Math Vectors

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MIchael Driesen
Mrs. Rozell
Math 10H
17 December 2011
Vectors
Math is everywhere. No matter which way you look at it, it’s there. It is especially present in science. Most people don’t notice it, they have to look closer to find out what it is really made of. A component in math that is very prominent in science is the vector. What is a vector? A vector is a geometric object that has both a magnitude and a direction. A good example of a vector is wind. 30 MPH north. It has both magnitude,(in this case speed) and direction. Vectors have specific properties that make them very useful in real life applications. Through the use of these special objects, many advancements in the fields of math and science are available. Representations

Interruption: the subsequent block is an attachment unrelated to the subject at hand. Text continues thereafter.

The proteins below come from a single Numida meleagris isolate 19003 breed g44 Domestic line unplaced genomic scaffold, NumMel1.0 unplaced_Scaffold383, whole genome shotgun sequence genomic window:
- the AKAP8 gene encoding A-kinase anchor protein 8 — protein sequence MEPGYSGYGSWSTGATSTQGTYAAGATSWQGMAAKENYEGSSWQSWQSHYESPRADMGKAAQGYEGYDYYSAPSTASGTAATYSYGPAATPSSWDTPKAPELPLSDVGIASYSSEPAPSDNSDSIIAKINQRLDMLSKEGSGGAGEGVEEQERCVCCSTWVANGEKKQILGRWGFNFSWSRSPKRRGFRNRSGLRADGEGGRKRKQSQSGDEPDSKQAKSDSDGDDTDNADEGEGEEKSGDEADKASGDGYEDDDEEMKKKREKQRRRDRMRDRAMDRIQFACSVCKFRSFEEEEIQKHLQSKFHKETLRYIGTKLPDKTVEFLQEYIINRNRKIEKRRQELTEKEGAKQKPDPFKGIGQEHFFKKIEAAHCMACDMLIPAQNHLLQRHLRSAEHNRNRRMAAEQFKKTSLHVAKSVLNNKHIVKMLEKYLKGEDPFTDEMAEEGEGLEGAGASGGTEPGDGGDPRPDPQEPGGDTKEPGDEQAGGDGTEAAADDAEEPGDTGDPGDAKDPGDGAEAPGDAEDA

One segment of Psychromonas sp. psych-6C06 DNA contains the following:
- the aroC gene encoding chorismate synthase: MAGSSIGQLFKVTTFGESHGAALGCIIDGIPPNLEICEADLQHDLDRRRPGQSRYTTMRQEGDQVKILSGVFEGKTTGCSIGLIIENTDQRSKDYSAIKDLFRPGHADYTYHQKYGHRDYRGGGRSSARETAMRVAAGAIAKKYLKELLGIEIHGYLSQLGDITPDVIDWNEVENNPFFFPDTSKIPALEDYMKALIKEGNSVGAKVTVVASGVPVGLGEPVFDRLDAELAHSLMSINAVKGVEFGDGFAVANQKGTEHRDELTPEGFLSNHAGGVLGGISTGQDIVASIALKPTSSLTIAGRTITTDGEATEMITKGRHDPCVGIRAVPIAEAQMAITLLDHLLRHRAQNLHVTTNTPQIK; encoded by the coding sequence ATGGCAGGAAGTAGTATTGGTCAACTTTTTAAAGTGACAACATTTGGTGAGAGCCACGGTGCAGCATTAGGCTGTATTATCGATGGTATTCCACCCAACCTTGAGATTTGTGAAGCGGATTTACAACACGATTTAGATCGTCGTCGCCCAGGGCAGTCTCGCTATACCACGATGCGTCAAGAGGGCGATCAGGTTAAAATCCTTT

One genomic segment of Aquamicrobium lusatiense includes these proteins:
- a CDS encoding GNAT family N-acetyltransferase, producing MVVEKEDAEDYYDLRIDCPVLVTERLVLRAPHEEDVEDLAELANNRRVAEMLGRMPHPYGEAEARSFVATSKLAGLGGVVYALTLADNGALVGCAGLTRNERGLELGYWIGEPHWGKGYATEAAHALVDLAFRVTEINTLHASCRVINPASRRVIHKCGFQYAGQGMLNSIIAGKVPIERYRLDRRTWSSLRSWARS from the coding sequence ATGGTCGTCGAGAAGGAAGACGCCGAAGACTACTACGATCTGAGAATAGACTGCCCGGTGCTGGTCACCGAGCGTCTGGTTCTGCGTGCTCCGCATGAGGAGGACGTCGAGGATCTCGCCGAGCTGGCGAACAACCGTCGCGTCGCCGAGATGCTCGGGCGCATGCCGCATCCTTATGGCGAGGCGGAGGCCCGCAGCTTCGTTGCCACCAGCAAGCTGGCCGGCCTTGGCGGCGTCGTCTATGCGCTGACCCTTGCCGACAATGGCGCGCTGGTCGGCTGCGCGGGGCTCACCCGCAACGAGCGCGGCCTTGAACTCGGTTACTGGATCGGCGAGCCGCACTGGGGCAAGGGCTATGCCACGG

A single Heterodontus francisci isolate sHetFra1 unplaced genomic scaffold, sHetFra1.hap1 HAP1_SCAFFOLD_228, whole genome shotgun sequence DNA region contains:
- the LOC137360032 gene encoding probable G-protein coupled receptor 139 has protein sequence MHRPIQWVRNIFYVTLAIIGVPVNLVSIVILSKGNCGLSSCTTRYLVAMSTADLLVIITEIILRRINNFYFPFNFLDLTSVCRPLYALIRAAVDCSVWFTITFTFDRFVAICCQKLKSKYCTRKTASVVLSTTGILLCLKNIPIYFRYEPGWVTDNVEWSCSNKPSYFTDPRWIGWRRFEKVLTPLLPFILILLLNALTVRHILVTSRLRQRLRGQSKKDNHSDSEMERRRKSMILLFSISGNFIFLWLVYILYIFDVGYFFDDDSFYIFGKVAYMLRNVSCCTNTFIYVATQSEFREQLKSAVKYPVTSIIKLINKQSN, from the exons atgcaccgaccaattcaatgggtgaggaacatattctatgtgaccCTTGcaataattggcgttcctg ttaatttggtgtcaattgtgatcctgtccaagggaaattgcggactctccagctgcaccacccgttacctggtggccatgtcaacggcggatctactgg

Vectors can sometimes be hidden behind basic objects. They are usually represented with an arrow on top of its starting point and terminal point, as shown here: The most common form of vector is the bound vector. All that means is that the starting point of the vector is the origin, or (0,0). The bound vector goes from the origin to it’s terminal point, which in this case can be (3,4). An easy way to write this is A = (3,4), where A is the vector. On a graph, it looks like this:

That applies for two-dimensional vectors. Three dimensional vectors can be represented that way also. In a 3 dimensional vector, its terminal point has coordinates in three axis. These points can be represented by the letters i, j, and k. The letter i is for the x axis, j for the y axis, and k for the z axis. An example of a 3 dimensional vector is written as: A = 6i+3j+4k. It can also be denoted as A = (6,3,4). Where (6,3,4) is the terminal point. Two vectors are equal if their coordinates are equal, so if another vector, say B, had the terminal point (6,3,4), and if both vectors are bound vectors, they would be equal. Aside from direction, a vector has one other part, which is magnitude. Magnitude is denoted by the original vector...
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